A holy communion in Ireland could be likened to a wedding. It’s a day when the whole family gets dressed up, the special focus being on the boy or girl making their communion. The day entails a morning mass, a school breakfast, visiting extended family members, late lunch with the family, and an evening—if you’re lucky—with a bouncing castle for the kids and an array of alcohol for the adults. It ends with a deflated bouncing castle, inebriated adults and a looming hangover. Of course, there are memories from during the day that stick with a child forever. For example, Wexford-born designer Richard Malone’s memory is of his aunt, Anne, arriving to the communion dressed in a skintight lycra, zebra print dress, a shaved head and exposed Celtic tattoos. Unforgettable. That very woman inspired his Fall 2016 collection, which was shown as part of Fashion East (his second season with sponsorship).

There were other flavourings of his Irish heritage suffused in the collection such as the caravan parties of his youth. The soundtrack of the show: a mix of rappers E-40 and Big Punisher—the soundtrack of his youth. Teenagers nowadays have to mark their identities in “a really narrow part of society”, by wearing colourful eyelash extensions, using ‘go-faster’ stripes, etc. Malone called upon those stamps from his time in Wexford. The images become more vivid the more he’s in London. He’s constantly reminded of the way things are back home and how lucky he is to be in London, where things are “much less homogenised”. 
The majority of Irish women would probably shy away from these brilliantly crafted clothing, on grounds of them being “too daring”. Examining the collection reveals that most of them are highly practical. Thick-knit sweaters, a work-uniform shirt, jackets and dresses. They’re all uniquely made, to add volume and character to generally dull, everyday items. His puffer jacket was curved to accentuate the waist before moving out into a flared shape—real innovation. 

Sexual politics in Wexford was also referenced. Oyster season in Ireland (which is apparently a big deal, I was unaware of it until I was researching for this review) is an interesting area of sexual politics in modern day Ireland. Men swim out to sea to harvest oysters, meanwhile women watch on. (The colours arose from this reference point—“ordinary blue” and the yellow of a high-vis jacket were used; also seen were mariner’s stripes). Gender roles in Ireland, still backward. Thankfully, Malone is using his art form to call them out.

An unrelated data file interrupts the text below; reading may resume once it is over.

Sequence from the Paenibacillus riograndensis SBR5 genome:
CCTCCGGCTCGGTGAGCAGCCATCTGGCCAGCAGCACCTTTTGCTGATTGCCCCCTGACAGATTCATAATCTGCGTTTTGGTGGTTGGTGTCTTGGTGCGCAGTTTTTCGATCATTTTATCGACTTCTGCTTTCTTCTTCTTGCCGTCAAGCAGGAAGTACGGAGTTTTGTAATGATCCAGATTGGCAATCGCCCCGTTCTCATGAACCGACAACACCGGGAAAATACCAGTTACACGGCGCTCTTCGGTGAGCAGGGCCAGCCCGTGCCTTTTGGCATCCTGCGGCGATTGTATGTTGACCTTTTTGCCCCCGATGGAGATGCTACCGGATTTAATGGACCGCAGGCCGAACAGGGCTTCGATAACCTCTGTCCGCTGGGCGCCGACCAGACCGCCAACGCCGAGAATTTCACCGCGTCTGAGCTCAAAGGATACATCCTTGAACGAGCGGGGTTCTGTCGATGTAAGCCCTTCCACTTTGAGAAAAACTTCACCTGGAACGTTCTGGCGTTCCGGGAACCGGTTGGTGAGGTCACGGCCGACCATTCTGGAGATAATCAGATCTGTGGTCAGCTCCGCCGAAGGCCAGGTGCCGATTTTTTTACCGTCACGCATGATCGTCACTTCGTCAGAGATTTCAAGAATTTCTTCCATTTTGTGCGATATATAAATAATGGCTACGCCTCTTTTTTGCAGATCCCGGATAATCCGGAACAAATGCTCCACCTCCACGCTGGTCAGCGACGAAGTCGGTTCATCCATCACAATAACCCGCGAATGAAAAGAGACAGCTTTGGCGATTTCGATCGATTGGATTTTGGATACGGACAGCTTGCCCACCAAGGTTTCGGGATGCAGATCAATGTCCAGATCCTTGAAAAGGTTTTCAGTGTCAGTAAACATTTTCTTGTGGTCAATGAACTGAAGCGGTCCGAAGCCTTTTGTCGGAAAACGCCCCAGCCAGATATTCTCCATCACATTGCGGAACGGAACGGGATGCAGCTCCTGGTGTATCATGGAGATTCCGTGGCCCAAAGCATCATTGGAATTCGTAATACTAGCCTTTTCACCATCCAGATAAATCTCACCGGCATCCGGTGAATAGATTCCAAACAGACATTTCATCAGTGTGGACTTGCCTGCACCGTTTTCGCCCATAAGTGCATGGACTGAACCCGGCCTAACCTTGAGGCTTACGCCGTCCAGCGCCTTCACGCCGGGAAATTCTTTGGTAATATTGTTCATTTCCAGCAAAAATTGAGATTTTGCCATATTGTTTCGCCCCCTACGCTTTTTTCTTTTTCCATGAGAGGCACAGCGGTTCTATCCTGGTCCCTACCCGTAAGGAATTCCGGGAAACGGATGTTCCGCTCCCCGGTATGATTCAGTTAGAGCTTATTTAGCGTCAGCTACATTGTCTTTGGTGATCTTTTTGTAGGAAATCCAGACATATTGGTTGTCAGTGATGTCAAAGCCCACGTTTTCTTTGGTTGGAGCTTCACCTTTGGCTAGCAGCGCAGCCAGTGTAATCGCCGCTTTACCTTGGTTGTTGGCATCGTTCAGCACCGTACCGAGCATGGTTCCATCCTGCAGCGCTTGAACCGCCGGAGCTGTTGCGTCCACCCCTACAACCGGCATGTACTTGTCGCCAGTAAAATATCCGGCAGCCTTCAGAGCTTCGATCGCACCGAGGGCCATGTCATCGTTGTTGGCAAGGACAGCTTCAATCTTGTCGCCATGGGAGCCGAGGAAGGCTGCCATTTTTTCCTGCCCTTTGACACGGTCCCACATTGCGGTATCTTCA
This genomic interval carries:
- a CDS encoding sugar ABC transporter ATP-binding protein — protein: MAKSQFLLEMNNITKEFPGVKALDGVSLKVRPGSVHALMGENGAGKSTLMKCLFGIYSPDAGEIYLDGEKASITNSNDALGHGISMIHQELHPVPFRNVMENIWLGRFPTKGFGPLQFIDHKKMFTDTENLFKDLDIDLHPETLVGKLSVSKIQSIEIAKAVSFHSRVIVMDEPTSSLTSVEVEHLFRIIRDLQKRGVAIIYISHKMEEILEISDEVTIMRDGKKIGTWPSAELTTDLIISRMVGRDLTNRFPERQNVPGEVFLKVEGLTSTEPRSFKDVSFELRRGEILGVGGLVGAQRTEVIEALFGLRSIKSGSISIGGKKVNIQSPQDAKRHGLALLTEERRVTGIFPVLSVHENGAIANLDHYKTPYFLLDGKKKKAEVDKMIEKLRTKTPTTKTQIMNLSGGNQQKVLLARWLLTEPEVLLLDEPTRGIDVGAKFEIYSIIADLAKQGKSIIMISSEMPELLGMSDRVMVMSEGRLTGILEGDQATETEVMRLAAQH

Like a true poet, Richard Malone draws upon his personal experiences and his upbringing to bring a sense of himself and his identity to each of his collections—it humanises them. In some cases, you see the pride in his working class background radiate, and elsewhere you see what and why he tried to ‘escape’ the confines Wexford. It speaks volumes about modern day Ireland. A creative had to escape. 
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Wednesday, April 27, 2016

Markus Lupfer // Fall 2016 //

My scant knowledge of the Markus Lupfer brand stretches as far as “they make quirky sweaters.” At London Fashion Week in February, I had the chance to attend my first Markus Lupfer presentation and brushed up on a few things. The German-born designer graduated from the University of Westminster—a university that has bred Christopher Bailey, as well as emerging names Claire Barrow, Mary Benson, Louise Alsop, and menswear designer Liam Hodges—and in 2001 he was awarded NEWGEN support from the British Fashion Council. Steadily, he transformed his humble business into a bigger operation, and today he presents biannually on the LFW calendar. 

Without any obnoxious poeticism, mystique is traded for practicality where the Markus Lupfer woman is concerned. For Fall 2016 she is a sleepless woman who needs a collection that “caters for her 24 hour lifestyle without compromising on polish.” This is something you hear a lot of nowadays. Sometimes it sounds like utter make-believe, but in certain collections there’s sincerity. Where I found there to be sincerity in this collection was the strive for polish. The Markus Lupfer woman strikes me as a woman that values neatness and individuality, in a subtly respective way. But there has to be a catch! She has a glam-rock spirit. Seventies influences could be felt in this collection with twee dresses and coats.